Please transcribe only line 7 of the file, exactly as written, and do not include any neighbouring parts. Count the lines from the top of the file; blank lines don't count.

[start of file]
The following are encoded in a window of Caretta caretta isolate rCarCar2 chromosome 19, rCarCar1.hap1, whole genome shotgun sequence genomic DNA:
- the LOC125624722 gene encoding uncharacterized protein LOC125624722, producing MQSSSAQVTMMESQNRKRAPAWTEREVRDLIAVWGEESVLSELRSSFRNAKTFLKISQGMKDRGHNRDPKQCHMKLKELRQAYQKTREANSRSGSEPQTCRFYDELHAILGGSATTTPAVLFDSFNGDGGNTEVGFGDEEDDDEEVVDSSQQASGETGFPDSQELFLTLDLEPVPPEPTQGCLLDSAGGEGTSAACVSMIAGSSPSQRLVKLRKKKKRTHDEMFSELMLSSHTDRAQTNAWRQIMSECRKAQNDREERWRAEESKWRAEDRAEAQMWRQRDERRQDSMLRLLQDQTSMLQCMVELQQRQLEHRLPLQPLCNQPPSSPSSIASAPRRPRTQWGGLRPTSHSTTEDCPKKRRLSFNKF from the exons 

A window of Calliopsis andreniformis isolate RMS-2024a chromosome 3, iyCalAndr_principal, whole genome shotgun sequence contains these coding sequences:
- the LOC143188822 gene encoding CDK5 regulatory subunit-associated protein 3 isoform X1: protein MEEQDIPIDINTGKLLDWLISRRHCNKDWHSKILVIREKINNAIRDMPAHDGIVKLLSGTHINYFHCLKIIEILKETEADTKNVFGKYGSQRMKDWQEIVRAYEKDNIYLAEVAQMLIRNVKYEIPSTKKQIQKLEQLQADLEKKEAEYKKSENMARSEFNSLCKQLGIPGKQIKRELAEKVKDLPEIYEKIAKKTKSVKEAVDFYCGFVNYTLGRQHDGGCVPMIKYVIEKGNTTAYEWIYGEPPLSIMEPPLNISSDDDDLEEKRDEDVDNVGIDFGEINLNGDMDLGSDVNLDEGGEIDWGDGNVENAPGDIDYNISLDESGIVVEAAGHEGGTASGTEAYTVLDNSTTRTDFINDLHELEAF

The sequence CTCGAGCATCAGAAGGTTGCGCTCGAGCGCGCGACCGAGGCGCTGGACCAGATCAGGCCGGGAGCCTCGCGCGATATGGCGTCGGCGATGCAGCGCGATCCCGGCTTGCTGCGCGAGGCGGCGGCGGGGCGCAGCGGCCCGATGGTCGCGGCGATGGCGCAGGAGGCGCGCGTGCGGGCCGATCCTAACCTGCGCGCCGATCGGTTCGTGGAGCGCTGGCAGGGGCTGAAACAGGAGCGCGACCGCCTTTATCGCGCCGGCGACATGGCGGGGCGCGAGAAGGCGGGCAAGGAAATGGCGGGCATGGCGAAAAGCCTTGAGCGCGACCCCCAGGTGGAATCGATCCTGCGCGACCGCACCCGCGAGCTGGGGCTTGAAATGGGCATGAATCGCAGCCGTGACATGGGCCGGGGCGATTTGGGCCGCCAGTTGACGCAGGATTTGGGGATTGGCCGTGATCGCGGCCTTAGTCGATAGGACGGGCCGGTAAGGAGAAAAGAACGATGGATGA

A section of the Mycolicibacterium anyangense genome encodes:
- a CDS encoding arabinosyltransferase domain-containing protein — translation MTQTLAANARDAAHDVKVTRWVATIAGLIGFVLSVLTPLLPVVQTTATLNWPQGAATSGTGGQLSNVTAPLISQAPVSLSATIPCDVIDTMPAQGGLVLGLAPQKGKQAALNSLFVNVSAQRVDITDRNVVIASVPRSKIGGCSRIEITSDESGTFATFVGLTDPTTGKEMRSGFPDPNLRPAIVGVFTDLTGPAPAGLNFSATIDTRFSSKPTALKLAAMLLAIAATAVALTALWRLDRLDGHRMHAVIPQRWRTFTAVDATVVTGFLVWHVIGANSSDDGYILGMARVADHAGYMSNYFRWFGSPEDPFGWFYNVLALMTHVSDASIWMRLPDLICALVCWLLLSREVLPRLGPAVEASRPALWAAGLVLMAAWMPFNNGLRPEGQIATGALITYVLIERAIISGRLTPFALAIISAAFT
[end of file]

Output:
- a CDS encoding arabinosyltransferase domain-containing protein — translation MTQTLAANARDAAHDVKVTRWVATIAGLIGFVLSVLTPLLPVVQTTATLNWPQGAATSGTGGQLSNVTAPLISQAPVSLSATIPCDVIDTMPAQGGLVLGLAPQKGKQAALNSLFVNVSAQRVDITDRNVVIASVPRSKIGGCSRIEITSDESGTFATFVGLTDPTTGKEMRSGFPDPNLRPAIVGVFTDLTGPAPAGLNFSATIDTRFSSKPTALKLAAMLLAIAATAVALTALWRLDRLDGHRMHAVIPQRWRTFTAVDATVVTGFLVWHVIGANSSDDGYILGMARVADHAGYMSNYFRWFGSPEDPFGWFYNVLALMTHVSDASIWMRLPDLICALVCWLLLSREVLPRLGPAVEASRPALWAAGLVLMAAWMPFNNGLRPEGQIATGALITYVLIERAIISGRLTPFALAIISAAFT